Seminars and Colloquia by Series

Introduction to the h-principle

Series
Other Talks
Time
Friday, January 23, 2009 - 15:00 for 2 hours
Location
Skiles 269
Speaker
Mohammad GhomiSchool of Mathematics, Georgia Tech
h-Principle consists of a powerful collection of tools developed by Gromov and others to solve underdetermined partial differential equations or relations which arise in differential geometry and topology. In these talks I will describe the Holonomic approximation theorem of Eliashberg-Mishachev, and discuss some of its applications including the sphere eversion theorem of Smale. Further I will discuss the method of convex integration and its application to proving the C^1 isometric embedding theorem of Nash.

Learning with Teacher - Learning Using Hidden Information

Series
Other Talks
Time
Friday, January 16, 2009 - 14:00 for 1 hour (actually 50 minutes)
Location
Klaus 2447
Speaker
Vladimir VapnikNEC Laboratories, Columbia University and Royal Holloway University of London

Please Note: You are cordially invited to attend a reception that will follow the seminar to chat informally with faculty and students. Refreshments will be provided.

The existing machine learning paradigm considers a simple scheme: given a set of training examples find in a given collection of functions the one that in the best possible way approximates the unknown decision rule. In such a paradigm a teacher does not play an important role. In human learning, however, the role of a teacher is very important: along with examples a teacher provides students with explanations, comments, comparisons, and so on. In this talk I will introduce elements of human teaching in machine learning. I will consider an advanced learning paradigm called learning using hidden information (LUHI), where at the training stage a teacher gives some additional information x^* about training example x. This information will not be available at the test stage. I will consider the LUHI paradigm for support vector machine type of algorithms, demonstrate its superiority over the classical one and discuss general questions related to this paradigm. For details see FODAVA, Foundations of Data Analysis and Visual Analytics

Model Complexity Optimization

Series
Other Talks
Time
Friday, January 16, 2009 - 13:00 for 1 hour (actually 50 minutes)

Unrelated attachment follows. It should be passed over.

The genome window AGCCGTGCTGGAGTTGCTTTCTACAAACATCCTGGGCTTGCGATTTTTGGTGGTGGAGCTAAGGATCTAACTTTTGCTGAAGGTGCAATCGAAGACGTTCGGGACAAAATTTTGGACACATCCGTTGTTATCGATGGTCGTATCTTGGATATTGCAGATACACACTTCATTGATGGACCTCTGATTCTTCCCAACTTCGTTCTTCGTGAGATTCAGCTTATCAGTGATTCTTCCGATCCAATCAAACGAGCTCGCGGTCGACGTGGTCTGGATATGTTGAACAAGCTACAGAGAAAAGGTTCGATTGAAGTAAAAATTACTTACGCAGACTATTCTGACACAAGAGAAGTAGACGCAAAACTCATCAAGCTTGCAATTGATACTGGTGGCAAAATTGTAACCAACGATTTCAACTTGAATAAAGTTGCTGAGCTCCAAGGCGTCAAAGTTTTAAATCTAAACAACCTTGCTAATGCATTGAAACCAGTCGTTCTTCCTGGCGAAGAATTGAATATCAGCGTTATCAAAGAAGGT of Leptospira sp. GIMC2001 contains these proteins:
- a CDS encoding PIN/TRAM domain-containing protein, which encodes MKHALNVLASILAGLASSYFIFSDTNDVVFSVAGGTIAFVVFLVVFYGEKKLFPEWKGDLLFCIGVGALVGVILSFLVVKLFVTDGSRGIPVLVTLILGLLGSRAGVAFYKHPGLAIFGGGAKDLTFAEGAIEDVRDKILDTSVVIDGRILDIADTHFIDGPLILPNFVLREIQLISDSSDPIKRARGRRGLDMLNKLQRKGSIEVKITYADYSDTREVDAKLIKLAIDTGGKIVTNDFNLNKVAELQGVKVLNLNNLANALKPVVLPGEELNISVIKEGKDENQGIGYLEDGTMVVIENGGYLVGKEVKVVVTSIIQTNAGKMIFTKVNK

Location
Klaus 2447
Speaker
Alexey ChervonenkisRussian Academy of Science and Royal Holloway University of London
It is shown (theoretically and empirically) that a reliable result can be gained only in the case of a certain relation between the capacity of the class of models from which we choose and the size of the training set. There are different ways to measure the capacity of a class of models. In practice the size of a training set is always finite and limited. It leads to an idea to choose a model from the most narrow class, or in other words to use the simplest model (Occam's razor). But if our class is narrow, it is possible that there is no true model within the class or a model close to the true one. It means that there will be greater residual error or larger number of errors even on the training set. So the problem of model complexity choice arises – to find a balance between errors due to limited number of training data and errors due to excessive model simplicity. I shall review different approaches to the problem.

Southeast Geometry Seminar

Series
Other Talks
Time
Friday, December 12, 2008 - 09:00 for 8 hours (full day)
Location
Skiles 243
Speaker
Various SpeakersVarious Universities
The Southeast Geometry Seminar (SGS) is a semiannual series of one day events organized by Vladimir Oliker (Emory), Mohammad Ghomi and John McCuan (Georgia Tech) and Gilbert Weinstein (UAB). See http://www.math.uab.edu/sgs for details

When Biology is Computation

Series
Other Talks
Time
Tuesday, October 21, 2008 - 11:00 for 1 hour (actually 50 minutes)
Location
Klaus Building, 1116E&W
Speaker
Leslie ValiantDivision of Engineering and Applied Sciences, Harvard University
We argue that computational models have an essential role in uncovering the principles behind a variety of biological phenomena that cannot be approached by other means. In this talk we shall focus on evolution. Living organisms function according to complex mechanisms that operate in different ways depending on conditions. Darwin's theory of evolution suggests that such mechanisms evolved through random variation guided by natural selection. However, there has existed no theory that would explain quantitatively which mechanisms can so evolve in realistic population sizes within realistic time periods, and which are too complex. Here we suggest such a theory. Evolution is treated as a form of computational learning from examples in which the course of learning depends only on the aggregate fitness of the current hypothesis on the examples, and not otherwise on individual examples. We formulate a notion of evolvability that distinguishes function classes that are evolvable with polynomially bounded resources from those that are not. For example, we can show that monotone Boolean conjunctions and disjunctions are demonstrably evolvable over the uniform distribution, while Boolean parity functions are demonstrably not. We shall discuss some broader issues in evolution and intelligence that can be addressed via such an approach.

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